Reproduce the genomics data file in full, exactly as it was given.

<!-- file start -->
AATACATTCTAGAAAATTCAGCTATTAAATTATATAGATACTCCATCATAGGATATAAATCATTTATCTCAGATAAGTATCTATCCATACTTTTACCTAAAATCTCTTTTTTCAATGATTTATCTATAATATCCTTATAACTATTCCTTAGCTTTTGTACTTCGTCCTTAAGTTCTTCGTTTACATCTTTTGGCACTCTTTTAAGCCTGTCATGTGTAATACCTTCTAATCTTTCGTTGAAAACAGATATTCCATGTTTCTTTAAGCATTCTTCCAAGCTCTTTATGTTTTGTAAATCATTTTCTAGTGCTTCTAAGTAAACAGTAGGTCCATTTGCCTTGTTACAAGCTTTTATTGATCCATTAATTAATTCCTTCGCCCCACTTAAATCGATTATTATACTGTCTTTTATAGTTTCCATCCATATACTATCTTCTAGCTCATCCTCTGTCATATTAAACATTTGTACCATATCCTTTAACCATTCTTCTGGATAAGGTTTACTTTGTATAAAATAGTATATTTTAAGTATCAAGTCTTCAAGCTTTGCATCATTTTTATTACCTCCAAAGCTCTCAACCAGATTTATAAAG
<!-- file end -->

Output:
AATACATTCTAGAAAATTCAGCTATTAAATTATATAGATACTCCATCATAGGATATAAATCATTTATCTCAGATAAGTATCTATCCATACTTTTACCTAAAATCTCTTTTTTCAATGATTTATCTATAATATCCTTATAACTATTCCTTAGCTTTTGTACTTCGTCCTTAAGTTCTTCGTTTACATCTTTTGGCACTCTTTTAAGCCTGTCATGTGTAATACCTTCTAATCTTTCGTTGAAAACAGATATTCCATGTTTCTTTAAGCATTCTTCCAAGCTCTTTATGTTTTGTAAATCATTTTCTAGTGCTTCTAAGTAAACAGTAGGTCCATTTGCCTTGTTACAAGCTTTTATTGATCCATTAATTAATTCCTTCGCCCCACTTAAATCGATTATTATACTGTCTTTTATAGTTTCCATCCATATACTATCTTCTAGCTCATCCTCTGTCATATTAAACATTTGTACCATATCCTTTAACCATTCTTCTGGATAAGGTTTACTTTGTATAAAATAGTATATTTTAAGTATCAAGTCTTCAAGCTTTGCATCATTTTTATTACCTCCAAAGCTCTCAACCAGATTTATAAAG